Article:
American Public Health Association, Atlanta, GA, October
Gee V, Thomas G, Hirsch-Moverman
Y, Colson P, Findley S, El-Sadr W. Peer Workers for
Adherence to Treatment for Latent Tuberculosis Infection:
The Peer Worker Perspective
Peer workers (PWs) have been used in developing countries
to monitor patients in treatment for TB disease. In the U.S.,
they may play a role in enhancing adherence to treatment for
latent TB infection (LTBI).
A PW program was established to provide social support and
assistance to persons on LTBI treatment in Harlem. PWs are
members of the same community, who have successfully completed
TB treatment. They often use personal experience to convince
patients to initiate treatment or to remain adherent. Many
patients do not value LTBI treatment as they do not perceive
themselves as sick. Some shun treatment because of misconceptions
about BCG vaccination or side effects. Others struggle with
conditions which interfere with adherence and are common in
our community -- substance use, homelessness, poverty, child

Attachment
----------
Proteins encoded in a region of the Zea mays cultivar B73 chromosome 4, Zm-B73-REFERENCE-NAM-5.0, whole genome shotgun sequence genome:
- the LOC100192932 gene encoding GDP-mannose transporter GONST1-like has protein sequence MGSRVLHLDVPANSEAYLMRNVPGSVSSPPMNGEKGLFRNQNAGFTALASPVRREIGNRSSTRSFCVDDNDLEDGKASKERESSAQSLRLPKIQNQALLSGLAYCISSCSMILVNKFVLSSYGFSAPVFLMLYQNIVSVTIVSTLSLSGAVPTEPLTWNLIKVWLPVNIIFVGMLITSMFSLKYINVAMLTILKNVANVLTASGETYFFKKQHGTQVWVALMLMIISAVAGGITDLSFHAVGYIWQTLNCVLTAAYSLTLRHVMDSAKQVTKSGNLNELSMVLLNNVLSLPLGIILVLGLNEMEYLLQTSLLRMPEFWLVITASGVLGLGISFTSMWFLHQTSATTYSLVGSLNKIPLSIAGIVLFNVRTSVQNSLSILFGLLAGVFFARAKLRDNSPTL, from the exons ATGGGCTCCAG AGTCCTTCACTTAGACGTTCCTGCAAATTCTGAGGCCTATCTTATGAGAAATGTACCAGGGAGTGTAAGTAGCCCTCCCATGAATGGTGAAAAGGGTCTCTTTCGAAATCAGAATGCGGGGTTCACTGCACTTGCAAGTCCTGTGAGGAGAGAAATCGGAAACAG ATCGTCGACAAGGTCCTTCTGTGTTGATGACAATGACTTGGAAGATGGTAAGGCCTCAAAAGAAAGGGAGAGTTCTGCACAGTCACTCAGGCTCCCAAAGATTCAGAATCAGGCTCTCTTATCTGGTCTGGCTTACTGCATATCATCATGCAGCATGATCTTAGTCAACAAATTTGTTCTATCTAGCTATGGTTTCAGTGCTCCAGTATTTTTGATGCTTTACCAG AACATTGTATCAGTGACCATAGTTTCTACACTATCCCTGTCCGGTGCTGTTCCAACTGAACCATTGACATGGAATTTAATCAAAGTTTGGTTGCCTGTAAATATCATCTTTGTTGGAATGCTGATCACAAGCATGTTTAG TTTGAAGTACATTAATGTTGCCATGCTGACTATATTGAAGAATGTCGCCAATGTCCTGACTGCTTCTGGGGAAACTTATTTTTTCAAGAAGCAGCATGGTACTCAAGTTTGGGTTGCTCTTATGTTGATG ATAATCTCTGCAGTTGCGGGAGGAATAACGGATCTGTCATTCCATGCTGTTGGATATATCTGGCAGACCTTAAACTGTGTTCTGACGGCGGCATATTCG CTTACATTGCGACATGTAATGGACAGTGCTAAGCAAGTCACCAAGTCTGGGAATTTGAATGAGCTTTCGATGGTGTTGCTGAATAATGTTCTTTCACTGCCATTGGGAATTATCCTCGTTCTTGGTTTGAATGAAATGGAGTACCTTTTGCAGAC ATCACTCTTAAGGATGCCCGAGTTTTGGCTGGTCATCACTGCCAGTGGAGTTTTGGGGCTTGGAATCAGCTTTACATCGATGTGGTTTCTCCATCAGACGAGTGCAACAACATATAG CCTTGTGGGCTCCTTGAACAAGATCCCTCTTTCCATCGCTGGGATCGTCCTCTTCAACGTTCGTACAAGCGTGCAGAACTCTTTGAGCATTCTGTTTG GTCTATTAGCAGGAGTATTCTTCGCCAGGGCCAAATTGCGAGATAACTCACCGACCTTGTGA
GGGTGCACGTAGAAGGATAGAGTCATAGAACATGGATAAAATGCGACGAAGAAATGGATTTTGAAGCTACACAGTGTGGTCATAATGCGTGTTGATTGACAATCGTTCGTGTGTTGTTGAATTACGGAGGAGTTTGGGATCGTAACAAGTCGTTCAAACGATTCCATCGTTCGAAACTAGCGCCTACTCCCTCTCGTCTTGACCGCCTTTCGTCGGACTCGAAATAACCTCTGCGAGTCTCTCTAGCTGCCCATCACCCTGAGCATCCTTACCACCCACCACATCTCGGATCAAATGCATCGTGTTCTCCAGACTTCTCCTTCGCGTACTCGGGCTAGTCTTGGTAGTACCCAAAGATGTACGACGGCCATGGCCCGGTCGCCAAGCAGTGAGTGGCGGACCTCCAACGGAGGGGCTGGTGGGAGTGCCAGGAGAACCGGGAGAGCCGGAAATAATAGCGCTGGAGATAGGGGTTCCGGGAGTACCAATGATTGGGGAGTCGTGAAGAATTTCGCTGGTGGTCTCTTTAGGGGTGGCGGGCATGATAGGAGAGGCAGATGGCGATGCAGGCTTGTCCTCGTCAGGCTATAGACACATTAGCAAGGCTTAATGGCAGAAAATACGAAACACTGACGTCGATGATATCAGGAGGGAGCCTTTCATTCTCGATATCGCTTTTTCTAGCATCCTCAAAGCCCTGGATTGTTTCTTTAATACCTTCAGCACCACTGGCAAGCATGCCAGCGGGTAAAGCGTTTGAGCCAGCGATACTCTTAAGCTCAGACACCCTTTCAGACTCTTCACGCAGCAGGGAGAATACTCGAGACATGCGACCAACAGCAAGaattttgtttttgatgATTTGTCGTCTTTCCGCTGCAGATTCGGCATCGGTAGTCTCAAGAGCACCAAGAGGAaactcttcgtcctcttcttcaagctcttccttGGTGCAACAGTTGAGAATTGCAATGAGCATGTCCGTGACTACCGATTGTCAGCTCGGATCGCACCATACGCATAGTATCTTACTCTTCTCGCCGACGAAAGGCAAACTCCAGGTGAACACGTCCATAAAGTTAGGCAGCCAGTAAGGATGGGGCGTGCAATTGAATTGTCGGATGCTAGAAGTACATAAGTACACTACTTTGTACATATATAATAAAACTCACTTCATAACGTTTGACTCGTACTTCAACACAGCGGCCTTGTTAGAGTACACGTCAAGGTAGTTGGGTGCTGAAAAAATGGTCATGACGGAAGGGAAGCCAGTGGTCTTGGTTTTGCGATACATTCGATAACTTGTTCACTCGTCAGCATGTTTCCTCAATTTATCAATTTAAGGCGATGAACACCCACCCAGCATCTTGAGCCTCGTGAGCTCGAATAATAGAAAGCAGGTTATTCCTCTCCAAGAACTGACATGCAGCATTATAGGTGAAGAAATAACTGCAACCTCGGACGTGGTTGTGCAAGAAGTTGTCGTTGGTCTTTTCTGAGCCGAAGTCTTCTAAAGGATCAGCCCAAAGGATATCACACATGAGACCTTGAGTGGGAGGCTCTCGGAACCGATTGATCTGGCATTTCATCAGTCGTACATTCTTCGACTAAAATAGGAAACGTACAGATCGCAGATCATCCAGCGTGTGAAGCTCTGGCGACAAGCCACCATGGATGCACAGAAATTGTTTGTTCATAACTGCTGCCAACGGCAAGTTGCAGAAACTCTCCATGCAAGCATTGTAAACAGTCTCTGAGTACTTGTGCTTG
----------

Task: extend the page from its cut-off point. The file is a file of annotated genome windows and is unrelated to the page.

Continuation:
care or other demands. Forming a relationship with LTBI patients
is often difficult. PWs use their personal experience to help
patients obtain needed services in the hospital and in the
community. Most patients appear to benefit from the PWs' assistance.
When treatment is completed after 6 - 12 months, some are
reluctant to sever their relationship with the PW. The challenge
for the PW is to present treatment completion positively,
emphasizing skills the patient has acquired while being adherent
and meeting daily needs.
PW programs represent an important means of assisting hard
to reach patients. PWs also serve as role models, providing
examples of individuals who have overcome adversity and are
now helping others to do the same.